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Abu Dhabi, UAEWednesday 19 September 2018

Holly to Bolly: Marianne Faithfull pays homage to Paris attack victims, Putin gives Russian passport to US actor Steven Seagal and more

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Marianne Faithfull pays homage to Paris attack victims at Bataclan

British singer and 1960s icon Marianne Faithfull paid homage to the victims of last year’s Paris attacks in a concert at the Bataclan on Friday (November 25) singing a song she wrote about the tragedy.

“For me, this is an important concert, there are lots of things which I must mourn – through music and through words,” said Faithfull, 69, clad all in black and supporting herself with a cane, told the crowd. She kicked off the concert – held in the same venue where jihadists massacred 90 people in November 2015 – with Tower of Song by Leonard Cohen, who died this month.

The former wildchild then launched into They Come at Night, which she wrote in her Paris apartment the day after the attacks, the lyrics denouncing those who wish to kill music and partying. One of rock’s great survivors, whose voice and body carry the scars of battling through cancer, drug and alcohol addictions, Faithfull told Agence France-Presse last month that she was not afraid to return to the site of the violence. The singer who was Rolling Stone Mick Jagger’s one-time partner and muse and who lives between Paris and Ireland, has said that writing the song for her adopted city was “the only thing I could do”. – * Agence France-Presse

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Putin gives Russian passport to US actor Steven Seagal

President Vladimir Putin has given a Russian passport to America action film star Steven Seagal, calling it a sign of a thaw in relations with the United States. The 64-year old actor has been a regular visitor to Russia in recent years and has accompanied Putin to several martial arts events. Seagal also has vocally defended the Russian leader’s policies and criticised the US government. After awarding Seagal citizenship through a presidential decree earlier this month, Putin hosted the actor at the Kremlin on Friday and handed him the passport. Putin told Seagal he hopes the ceremony, which was shown on Russian state television, is “also a sign of a gradual normalisation of the relations between the countries.” – * Associated Press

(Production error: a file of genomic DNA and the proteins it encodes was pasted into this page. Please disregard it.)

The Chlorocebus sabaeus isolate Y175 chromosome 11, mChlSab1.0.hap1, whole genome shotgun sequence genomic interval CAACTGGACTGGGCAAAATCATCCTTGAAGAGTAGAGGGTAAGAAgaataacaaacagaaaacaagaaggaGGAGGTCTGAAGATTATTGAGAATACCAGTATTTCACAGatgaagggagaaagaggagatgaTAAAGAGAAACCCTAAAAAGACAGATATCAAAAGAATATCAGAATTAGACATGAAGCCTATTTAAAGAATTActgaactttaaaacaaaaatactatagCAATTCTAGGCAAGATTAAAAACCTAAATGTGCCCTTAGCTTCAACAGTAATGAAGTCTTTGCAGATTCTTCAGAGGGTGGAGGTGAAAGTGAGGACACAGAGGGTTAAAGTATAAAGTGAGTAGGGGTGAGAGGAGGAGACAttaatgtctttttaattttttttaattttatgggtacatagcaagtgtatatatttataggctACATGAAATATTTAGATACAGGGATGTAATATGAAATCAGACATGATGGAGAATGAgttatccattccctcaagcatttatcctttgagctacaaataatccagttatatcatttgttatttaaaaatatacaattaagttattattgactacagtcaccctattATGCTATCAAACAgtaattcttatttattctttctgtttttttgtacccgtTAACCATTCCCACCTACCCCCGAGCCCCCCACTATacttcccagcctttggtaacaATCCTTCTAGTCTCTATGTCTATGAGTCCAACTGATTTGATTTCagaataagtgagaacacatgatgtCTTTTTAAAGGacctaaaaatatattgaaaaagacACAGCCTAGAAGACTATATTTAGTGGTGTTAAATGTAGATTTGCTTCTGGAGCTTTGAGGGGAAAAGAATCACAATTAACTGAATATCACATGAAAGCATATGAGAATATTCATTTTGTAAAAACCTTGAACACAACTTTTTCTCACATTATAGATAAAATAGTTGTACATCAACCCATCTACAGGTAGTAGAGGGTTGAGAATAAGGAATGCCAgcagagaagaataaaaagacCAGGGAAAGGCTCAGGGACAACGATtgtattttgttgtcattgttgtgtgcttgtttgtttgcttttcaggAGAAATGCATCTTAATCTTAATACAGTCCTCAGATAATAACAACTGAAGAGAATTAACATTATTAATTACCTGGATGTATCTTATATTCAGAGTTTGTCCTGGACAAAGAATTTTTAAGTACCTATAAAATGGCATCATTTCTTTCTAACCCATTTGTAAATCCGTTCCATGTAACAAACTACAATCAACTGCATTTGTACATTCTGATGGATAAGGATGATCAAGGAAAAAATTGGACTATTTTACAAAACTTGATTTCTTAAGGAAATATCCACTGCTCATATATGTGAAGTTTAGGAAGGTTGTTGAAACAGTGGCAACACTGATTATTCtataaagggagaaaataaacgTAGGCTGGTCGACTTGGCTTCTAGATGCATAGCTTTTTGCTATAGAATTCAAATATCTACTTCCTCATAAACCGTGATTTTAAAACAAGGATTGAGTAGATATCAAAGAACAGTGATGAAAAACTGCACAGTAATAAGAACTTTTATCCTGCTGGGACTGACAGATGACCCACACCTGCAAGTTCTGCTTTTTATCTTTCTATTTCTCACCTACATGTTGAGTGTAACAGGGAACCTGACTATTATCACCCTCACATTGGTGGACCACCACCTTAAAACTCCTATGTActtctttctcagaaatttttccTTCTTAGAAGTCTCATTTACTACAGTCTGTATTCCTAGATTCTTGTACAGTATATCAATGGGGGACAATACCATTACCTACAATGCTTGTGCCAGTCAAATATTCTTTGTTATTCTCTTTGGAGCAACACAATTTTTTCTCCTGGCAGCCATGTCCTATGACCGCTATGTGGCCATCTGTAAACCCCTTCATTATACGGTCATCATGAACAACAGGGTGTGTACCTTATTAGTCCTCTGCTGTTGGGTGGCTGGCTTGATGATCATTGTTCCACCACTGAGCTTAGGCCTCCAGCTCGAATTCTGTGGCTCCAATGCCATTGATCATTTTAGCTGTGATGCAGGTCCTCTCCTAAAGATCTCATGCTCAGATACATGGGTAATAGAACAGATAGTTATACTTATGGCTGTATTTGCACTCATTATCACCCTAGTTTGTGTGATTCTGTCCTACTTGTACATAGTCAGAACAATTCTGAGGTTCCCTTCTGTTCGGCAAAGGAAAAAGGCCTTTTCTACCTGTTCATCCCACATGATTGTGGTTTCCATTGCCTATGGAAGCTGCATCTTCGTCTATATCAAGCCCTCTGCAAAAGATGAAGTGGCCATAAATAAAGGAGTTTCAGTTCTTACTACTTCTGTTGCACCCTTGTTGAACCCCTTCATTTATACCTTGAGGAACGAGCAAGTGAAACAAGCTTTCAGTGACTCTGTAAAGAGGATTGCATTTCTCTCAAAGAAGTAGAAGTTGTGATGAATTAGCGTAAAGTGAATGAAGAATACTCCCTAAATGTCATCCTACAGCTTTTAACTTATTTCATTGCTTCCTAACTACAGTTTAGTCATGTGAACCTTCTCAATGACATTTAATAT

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Lohan apologizes to UK town over Christmas lights no-show

Lindsay Lohan has apologised to an English town for failing to keep a date to switch on its Christmas lights. The actress posted a video on Twitter saying she couldn’t attend Thursday’s event in Kettering because of her “busy schedule.” Lohan’s link to the town 130 km north of London began June 23, the night of Britain’s European Union membership referendum. In a series of tweets about the vote across Britain, she posted: “Sorry but Kettering where are you?” The incident prompted local lawmaker Philip Hollobone to invite Lohan to switch on Kettering’s festive lights. Kettering Borough Council chief David Cook said local authorities “appreciate how hard she and her team tried to make this work and we were delighted to get a video message wishing us well.” – * Associated Press

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Standard of Bollywood music has dropped, says Akhtar

Revered lyricist and poet Javed Akhtar has slated modern day Bollywood music, saying the poorer quality is a reflection of contemporary society. Asked about the quality of present day music on said: “The standards have dropped. But you should see things in right perspective,” Said Akhtar. “Film music or film dialogues or films themselves are not produced in a void. They are part of a society and whatever is happening in the society will reflect here also. “What has happened tragically is that in the last 30-40 years, our society has progressed materially, industrially and technically. We have gone up and today the urban middle-class is doing well for itself. That’s wonderful. “But in this chase of catching the gravy train we left certain things at the platform. Like music, like poetry, like literature and fine arts were very low on the priority list.” Later at the media interaction, Akhtar said the most of the music made today is for the discos and make no room for good lyrics. – IANS

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